GitHub Introduces Passkey Support For Enhanced Security


GitHub, the leading software development platform, has officially launched its passkey security feature into general availability. This move comes after a successful beta testing phase conducted over the past two months. Passkeys provide users with cloud-synced authentication using cryptographic key pairs, revolutionizing the way individuals sign in to websites and applications.

Key Takeaway

GitHub has officially launched its passkey security feature, offering users a seamless and secure authentication method. Passkeys combine the convenience of passwords with the added security of two-factor authentication into a single step. This development strengthens software supply chain security, providing developers with an additional layer of protection for their personal accounts.

What are Passkeys?

Passkeys offer a convenient and secure method of authentication by combining the benefits of passwords and two-factor authentication (2FA) into a single step. Users can now sign in to their online services using the same screen-lock PIN, biometrics, or physical security key they use for their devices. This streamlines the login process, making it easier for individuals to access their digital accounts securely.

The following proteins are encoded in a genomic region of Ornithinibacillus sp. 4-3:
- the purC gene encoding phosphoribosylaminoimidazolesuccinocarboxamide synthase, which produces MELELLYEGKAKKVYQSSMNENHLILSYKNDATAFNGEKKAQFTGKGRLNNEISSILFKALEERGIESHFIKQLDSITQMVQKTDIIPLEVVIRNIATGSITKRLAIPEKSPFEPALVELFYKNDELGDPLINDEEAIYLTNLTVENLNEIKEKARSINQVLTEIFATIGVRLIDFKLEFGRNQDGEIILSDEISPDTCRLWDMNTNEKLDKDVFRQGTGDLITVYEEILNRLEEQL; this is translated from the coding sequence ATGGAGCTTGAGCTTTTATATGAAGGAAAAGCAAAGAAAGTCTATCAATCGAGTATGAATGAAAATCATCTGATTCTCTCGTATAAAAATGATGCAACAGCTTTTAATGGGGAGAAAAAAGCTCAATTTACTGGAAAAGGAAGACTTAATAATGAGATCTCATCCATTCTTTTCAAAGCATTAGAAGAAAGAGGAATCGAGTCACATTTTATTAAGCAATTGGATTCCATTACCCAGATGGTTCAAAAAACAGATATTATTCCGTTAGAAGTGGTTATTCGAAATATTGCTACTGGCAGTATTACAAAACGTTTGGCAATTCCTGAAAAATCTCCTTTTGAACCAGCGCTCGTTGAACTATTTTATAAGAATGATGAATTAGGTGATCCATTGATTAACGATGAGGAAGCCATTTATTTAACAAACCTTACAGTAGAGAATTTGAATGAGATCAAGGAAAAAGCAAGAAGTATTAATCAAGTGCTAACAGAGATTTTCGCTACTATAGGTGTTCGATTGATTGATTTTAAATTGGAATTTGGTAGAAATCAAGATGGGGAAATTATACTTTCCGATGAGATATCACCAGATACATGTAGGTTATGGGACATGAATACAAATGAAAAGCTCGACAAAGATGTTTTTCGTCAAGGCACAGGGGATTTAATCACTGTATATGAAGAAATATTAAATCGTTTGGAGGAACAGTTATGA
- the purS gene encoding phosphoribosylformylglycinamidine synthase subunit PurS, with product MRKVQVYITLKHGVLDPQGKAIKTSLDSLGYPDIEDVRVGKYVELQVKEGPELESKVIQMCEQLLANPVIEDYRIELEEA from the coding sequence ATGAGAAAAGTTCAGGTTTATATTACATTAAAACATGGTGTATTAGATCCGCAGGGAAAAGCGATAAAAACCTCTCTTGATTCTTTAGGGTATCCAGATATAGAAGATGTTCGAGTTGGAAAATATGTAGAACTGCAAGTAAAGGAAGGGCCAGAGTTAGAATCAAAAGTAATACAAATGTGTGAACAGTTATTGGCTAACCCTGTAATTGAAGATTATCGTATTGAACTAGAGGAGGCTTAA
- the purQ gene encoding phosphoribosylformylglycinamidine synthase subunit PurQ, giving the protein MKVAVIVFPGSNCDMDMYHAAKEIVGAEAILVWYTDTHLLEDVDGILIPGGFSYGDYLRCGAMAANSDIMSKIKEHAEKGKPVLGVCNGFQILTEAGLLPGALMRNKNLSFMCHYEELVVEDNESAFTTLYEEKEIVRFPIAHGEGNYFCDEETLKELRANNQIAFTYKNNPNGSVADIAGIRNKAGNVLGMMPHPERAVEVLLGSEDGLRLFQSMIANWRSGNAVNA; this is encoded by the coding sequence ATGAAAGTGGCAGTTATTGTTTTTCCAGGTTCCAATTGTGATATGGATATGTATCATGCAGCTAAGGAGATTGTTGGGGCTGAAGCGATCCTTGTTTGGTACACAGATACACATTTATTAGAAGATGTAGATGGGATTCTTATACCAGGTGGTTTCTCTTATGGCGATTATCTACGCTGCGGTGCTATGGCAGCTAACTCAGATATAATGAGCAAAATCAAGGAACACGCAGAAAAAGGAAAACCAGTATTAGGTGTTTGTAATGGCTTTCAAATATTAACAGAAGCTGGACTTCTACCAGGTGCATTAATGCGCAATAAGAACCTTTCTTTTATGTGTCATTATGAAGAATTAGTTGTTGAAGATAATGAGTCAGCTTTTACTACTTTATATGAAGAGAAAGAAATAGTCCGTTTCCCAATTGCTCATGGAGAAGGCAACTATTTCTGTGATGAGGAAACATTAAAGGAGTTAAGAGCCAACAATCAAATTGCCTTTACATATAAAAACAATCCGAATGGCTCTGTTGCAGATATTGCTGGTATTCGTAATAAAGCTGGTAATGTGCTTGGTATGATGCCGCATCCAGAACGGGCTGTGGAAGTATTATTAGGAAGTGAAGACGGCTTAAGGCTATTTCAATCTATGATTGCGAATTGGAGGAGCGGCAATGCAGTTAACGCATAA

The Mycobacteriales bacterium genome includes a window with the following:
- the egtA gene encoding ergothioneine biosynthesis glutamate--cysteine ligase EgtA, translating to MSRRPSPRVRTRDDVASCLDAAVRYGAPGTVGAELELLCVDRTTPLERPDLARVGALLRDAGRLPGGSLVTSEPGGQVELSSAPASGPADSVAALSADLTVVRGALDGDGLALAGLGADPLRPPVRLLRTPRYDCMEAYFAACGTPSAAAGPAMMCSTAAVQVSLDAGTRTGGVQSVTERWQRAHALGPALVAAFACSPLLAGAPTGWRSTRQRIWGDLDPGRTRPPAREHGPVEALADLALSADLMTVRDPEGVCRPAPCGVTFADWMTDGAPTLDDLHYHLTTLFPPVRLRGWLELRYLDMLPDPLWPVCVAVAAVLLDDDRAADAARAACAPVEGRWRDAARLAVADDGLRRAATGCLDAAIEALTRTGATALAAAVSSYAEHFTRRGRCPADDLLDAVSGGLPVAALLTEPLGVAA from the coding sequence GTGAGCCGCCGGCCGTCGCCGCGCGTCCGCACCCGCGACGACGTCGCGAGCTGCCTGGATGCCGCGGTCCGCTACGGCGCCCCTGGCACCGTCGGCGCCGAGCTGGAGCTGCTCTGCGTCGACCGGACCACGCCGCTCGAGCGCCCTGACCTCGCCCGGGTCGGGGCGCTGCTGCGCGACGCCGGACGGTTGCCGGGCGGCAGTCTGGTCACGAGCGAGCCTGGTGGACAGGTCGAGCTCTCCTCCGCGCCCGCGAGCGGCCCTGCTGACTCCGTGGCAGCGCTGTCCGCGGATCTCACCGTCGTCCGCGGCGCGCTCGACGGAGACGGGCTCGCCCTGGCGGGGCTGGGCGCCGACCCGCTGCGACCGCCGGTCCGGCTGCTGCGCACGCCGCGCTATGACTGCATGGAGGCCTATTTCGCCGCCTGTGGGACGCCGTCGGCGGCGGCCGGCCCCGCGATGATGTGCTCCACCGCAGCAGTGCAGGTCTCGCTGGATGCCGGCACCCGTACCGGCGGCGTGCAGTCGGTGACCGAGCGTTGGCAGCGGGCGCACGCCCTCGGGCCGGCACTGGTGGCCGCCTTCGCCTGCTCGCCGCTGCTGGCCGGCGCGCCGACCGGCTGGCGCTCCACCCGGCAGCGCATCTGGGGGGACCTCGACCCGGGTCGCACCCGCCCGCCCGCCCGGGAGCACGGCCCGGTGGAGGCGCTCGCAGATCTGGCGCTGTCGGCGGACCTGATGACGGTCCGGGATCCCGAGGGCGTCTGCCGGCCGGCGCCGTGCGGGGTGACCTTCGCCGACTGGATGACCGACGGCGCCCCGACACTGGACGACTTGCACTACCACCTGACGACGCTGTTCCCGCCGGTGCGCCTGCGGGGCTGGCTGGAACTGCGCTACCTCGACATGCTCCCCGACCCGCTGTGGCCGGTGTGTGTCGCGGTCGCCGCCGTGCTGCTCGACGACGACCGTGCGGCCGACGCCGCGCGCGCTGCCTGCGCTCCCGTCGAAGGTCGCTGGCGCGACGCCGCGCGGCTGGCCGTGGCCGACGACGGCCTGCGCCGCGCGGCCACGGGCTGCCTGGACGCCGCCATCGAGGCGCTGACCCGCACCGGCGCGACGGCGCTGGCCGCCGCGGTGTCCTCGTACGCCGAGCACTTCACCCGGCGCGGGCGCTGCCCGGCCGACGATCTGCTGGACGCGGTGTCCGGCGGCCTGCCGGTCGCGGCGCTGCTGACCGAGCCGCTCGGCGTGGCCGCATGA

Earlier last year, tech giants such as Google, Apple, Microsoft, and the FIDO Alliance joined forces to bring passwordless logins to reality across devices, browsers, and operating systems. This collaboration aimed to eliminate the need for users to re-enroll multiple times, enhancing convenience and security simultaneously. In May, Google introduced support for Google Accounts, while Microsoft announced today that Windows 11 will enable users to manage their passkeys.

GitHub Passkey

Improved Software Supply Chain Security

As a critical player in the software supply chain, GitHub facilitates collaboration between millions of developers and companies working on open source and proprietary software projects. However, recent cybersecurity incidents have brought software security to the forefront of political agendas worldwide. The Biden administration, for instance, issued an executive order and cybersecurity strategy urging major tech companies to enhance the robustness of their systems.

In response to these challenges, GitHub made two-factor authentication (2FA) mandatory for all contributors starting in March, with an incremental onboarding process continuing until 2023. Furthermore, GitHub is now providing passkey support to individual developers for securing their personal accounts. This development will be particularly welcomed by companies relying on open source components for their software, as it adds an extra layer of protection to critical code.

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